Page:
ubercurmudgeon [169 posts] 5 years ago

How come Oman gets to have proper summit finishes, whereas the Tour of Britain refuses to end a stage anywhere where they cannot conveniently bus in the local primary school kids?

bikeandy61 [538 posts] 5 years ago

I suspect that ToB have town or city finishes as the only way that you can get councils to agree to let a race run through their area is if the main town is highlighted with the finish. I think it will be a long time, if ever, before cycle racing in the UK is seen as anything other than a marketing campaign for a council.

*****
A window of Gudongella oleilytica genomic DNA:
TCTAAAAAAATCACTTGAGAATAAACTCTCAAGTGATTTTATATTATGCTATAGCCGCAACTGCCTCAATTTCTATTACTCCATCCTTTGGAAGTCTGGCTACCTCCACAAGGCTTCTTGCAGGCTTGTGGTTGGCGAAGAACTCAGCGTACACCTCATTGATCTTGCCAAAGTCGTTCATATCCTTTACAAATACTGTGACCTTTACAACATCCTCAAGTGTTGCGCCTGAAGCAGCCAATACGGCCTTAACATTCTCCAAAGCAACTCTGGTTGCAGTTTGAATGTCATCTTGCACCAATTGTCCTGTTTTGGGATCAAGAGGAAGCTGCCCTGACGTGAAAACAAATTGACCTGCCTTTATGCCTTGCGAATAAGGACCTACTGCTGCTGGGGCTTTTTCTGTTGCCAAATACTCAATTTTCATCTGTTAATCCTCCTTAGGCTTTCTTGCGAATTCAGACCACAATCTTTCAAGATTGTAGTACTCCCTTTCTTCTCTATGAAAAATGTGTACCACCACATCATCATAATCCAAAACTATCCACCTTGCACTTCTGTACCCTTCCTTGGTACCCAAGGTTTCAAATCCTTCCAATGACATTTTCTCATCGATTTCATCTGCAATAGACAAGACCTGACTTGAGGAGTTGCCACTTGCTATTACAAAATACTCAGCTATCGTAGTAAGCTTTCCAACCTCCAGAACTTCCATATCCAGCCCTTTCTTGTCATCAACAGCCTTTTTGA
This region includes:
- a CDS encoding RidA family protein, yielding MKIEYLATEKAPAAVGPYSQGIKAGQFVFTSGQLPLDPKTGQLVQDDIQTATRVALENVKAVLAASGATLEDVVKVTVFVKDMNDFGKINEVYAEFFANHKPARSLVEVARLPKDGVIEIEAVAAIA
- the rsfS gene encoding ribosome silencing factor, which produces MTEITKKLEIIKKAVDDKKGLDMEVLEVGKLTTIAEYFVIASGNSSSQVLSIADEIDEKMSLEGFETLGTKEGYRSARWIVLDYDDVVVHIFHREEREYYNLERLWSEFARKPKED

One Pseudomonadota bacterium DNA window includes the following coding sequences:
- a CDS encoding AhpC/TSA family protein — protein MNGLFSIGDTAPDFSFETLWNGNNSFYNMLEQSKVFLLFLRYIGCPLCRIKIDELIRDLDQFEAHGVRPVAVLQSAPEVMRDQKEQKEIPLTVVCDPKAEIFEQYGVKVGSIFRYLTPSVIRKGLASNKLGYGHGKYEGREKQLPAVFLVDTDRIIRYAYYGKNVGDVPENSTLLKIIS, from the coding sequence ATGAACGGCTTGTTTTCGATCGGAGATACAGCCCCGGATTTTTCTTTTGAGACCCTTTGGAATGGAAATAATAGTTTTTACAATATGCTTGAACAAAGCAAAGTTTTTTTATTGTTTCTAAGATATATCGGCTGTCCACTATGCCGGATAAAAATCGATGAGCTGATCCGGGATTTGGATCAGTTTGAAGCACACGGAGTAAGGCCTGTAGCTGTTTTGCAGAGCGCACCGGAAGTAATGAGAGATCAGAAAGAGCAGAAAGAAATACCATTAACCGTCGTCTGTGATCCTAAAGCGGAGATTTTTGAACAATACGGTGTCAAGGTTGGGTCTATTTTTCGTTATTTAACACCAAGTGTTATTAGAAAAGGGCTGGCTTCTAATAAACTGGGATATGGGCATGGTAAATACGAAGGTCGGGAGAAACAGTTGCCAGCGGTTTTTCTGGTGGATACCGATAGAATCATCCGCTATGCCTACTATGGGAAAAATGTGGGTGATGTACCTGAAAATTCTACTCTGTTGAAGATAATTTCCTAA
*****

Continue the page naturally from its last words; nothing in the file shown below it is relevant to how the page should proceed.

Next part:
Without co-operation from councils racing in the UK is dead. To be fair how many "mountains" in the UK have ski resorts or or near the top that can afford to advertise with a stage finish.

Whereas I think Oman probably see the event as an advert for the whole "country". And you have to remember that places like Oman are perhaps more like states rather than countries in the same way the UK is. IMHO.

mikeprytherch [223 posts] 5 years ago

Well done Chris

Lungsofa74yearold [293 posts] 5 years ago

Sounds like Bertie has come prepared with a good supply of 'steak'!? Plus ca change.:evil:

Mostyn [400 posts] 5 years ago

My Money's on Contador to kick ass in Le-Tour-De-France; that's if he decides to ride it? He may just do the Vuelta?